- Yes! And here we discover a wrinkle to your rule, that it need not be a special “skill” -- since nobody would call Chris’ unconscious repetitive tic a skill, right?
Well, I was saying that it’s ironic that his tic turns out to play the role of a skill.
- Similarly, in “Harry Potter and the Sorceror’s Stone”, one of the things that helps Harry prevail against Quirrell is the fact that Quirrell can't touch him without feeling pain. This isn’t really a skill of Harry’s! It’s just a property he has. Maybe the rule should be amended to “skill or unique characteristic.”
Well, I don’t want to make changes to accommodate that book, because I think Harry’s failure to use any special skills in the finale is a flaw of the book. It would be more satisfying if he used some special skills (as Ron and Hermione had just done.) And don’t get me started on the finales of books 4, 5 and 6, where Harry is totally incompetent. When he successfully duels Voldemort in book 4, he can’t even control his arm! I wish Harry had shown some competence in those three finales, even if he ultimately failed in each.
- Similarly in Star Wars, it’s not like Luke Skywalker could blow up the Death Star only because he had trained so hard with the Force. Indeed we only saw Luke practice with the Force once, on the way to Alderaan with the remote, and he didn't even seem that good at it.
Obi Wan praises his talent! It’s hard to know how long it takes them to get from place to place, but I assumed that that one session we saw stood in for others.
- The Force “is with” Luke -- a property, not a honed skill. I think we can actually uncover an important rule here: maybe it’s the hero’s SKILLS that get them all the way to the climax, but at the climactic moment, it’s an involuntary PROPERTY that carries them over the goal line.
We’ve debated this before, but for me, being a non-religious type, I’ve always thought that Luke really makes that shot because of his ability to shoot womp-rats: The Force is just a metaphor for believing in himself and getting back in touch with what he knew back home.
- Put in theological terms: Calvinist-style “works” (arduous, reliant on personal virtue) will get you to the climax, but only Catholic-style “grace” (free, undeserved, a gratuitous favor from God) can actually clinch the win at the final moment. You need both, and in that order.
I can see how that could work (Certainly it’s true of Raiders of the Lost Ark) but you run the risk of creating an unsatisfying deus ex machina. In “Sorceror’s Stone”, I would say the “grace” would be that he wants the right thing when he looks in the Mirror of Erised. The mirror essentially rewards him with the stone because his heart is pure. But I wouldn’t necessary say that Chris in Get Out feels any grace.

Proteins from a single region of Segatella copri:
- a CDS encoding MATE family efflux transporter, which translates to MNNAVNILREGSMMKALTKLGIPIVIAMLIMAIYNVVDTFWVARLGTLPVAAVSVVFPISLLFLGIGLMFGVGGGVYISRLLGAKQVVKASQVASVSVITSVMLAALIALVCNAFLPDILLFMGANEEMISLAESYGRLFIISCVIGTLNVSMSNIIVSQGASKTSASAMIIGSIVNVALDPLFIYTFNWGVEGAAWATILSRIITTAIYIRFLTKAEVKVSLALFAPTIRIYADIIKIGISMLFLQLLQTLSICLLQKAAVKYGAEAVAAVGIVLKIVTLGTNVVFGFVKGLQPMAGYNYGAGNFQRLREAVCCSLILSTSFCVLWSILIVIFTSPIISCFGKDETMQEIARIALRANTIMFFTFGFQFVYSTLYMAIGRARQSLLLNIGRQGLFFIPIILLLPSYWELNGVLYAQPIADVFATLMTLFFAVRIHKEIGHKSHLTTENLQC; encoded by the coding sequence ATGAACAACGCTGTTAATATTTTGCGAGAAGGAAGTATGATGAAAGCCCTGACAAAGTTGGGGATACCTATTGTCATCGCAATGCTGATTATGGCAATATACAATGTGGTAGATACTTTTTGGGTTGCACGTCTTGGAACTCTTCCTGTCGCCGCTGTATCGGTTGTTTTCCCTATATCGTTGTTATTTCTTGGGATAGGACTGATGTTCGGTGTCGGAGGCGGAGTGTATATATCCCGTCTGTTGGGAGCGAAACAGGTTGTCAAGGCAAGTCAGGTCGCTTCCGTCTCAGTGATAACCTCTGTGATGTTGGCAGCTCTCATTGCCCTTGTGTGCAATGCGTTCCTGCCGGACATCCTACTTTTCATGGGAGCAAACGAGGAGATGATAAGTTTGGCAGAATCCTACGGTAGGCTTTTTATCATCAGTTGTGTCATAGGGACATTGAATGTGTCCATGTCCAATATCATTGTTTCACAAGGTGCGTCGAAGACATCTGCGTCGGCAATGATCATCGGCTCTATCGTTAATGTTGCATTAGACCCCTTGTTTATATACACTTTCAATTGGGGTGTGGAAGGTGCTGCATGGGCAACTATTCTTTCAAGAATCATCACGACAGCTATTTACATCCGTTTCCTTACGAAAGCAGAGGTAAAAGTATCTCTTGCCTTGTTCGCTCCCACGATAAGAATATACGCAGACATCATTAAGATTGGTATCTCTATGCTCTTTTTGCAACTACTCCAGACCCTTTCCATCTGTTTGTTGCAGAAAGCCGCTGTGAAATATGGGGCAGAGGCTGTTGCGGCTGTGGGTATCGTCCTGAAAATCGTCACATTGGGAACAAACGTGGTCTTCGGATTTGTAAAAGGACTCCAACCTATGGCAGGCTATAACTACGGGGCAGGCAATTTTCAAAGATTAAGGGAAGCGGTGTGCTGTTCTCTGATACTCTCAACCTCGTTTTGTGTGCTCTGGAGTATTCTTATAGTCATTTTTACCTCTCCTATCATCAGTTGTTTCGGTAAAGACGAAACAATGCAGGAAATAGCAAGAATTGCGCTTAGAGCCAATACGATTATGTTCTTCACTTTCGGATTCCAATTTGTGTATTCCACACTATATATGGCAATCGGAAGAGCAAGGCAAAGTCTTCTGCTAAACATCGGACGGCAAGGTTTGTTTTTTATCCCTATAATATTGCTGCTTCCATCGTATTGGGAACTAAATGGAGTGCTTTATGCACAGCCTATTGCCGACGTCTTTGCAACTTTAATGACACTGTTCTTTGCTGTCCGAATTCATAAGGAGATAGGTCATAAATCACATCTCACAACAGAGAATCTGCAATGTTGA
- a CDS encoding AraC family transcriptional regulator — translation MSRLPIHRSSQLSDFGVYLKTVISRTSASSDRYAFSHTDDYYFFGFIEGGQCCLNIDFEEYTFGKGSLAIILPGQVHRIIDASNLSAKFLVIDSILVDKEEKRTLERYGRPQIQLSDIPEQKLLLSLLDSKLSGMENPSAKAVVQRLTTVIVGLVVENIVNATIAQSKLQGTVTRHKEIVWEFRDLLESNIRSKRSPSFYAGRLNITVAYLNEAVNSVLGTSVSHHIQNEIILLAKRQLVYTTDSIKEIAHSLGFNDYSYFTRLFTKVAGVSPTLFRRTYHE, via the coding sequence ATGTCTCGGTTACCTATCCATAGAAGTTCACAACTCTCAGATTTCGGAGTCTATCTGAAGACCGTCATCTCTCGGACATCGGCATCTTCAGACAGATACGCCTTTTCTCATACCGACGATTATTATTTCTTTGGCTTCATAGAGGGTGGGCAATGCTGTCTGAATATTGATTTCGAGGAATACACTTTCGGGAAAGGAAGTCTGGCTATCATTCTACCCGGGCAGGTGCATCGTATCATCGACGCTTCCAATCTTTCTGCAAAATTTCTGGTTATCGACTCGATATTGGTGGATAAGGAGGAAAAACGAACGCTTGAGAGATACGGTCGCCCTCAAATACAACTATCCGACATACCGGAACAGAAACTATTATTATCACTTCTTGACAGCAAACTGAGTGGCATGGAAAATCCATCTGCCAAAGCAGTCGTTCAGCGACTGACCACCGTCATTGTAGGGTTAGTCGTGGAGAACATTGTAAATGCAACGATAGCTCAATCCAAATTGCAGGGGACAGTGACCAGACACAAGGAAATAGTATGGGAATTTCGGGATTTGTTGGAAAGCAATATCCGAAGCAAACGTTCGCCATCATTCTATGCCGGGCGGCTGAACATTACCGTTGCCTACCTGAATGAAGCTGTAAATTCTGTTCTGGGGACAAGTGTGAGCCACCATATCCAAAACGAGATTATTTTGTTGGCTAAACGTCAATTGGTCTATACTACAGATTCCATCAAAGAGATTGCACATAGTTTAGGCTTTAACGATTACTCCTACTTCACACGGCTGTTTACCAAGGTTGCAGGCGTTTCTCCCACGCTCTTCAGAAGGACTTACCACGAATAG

- As for Total Recall, […] at the end, in the real climax, the only thing that matters is that Arnold is super strong -- strong enough to hold on during the airbreak long enough so that he can push the button that starts up the ancient Martian terraforming machine so that he doesn't die when he’s sucked out into the Martian atmosphere.
- And at that climax, it’s not just his physical strength, it’s that he TRUSTS that the ancient Martians (or whoever) had done their job right and that the machine would indeed work.
Yeah, Quaid has to reshape his hand to Martian-shaped to turn it on. He wanted to be a secret agent on Mars, but instead became an actual Martian, saving the planet from the secret agents.
- Total Recall is free on Hulu, so I just went back and re-watched the scene. It's not as simple as “he lifted his arm.” After a lot of agony, he just barely rips out the restraints, which he then uses as weapons against the technicians, goring them with the bolts that he’d torn free while he’s still shackled to them. It’s a legit thrilling moment. I think the reason it works is because Arnold is clearly going through intense pain. That might actually be a sneaky trick, a tip for folks to use: we will process a plot development as “earned,” even if it’s not the cleverest thing in the world, as long as the hero SUFFERS a lot when doing it.
It didn’t feel earned to me, even as a fifteen year old who wound up putting a Total Recall poster over his bed. Certainly, I agree that Arnold sells us on the idea that he’s suffering and mightily accomplishing a difficult task, but I’d rather he did something clever or at least unexpected. Or another way it could have gone: I think Ronny Cox’s real mistake should be that he assumes that this the “real” Quaid will re-assert itself more easily, but Quaid has fallen in love, and grown as a person, and he doesn’t want to go back to being an asshole. It might be interesting if Ronny does complete the process of restoring the “real” Quaid, only to discover that heroic-Quaid is the real Quaid now.
The key is to ask, “How has the villain underestimated the hero?”, either physically (not great), mentally (better), or spiritually (best).
- Indeed I think there is a lot of stuff to be mulled over about the relationship of the audience to onscreen suffering. The vicarious enjoyment of other people’s pain is not necessarily an intuitive or expected thing about human nature, why does it work so well? Thoughts?
Because we like to see those veins in Arnold’s neck! Actually: I’ve always said that the reason we tell stories is to teach each other to solve problems. We like to see people solving problems, but we don’t buy it unless they have to work hard for it, and the more the characters suffer, they more they earn that growth, and the more gratifying it is to see that growth, and the more we feel that we can grow by watching/reading this.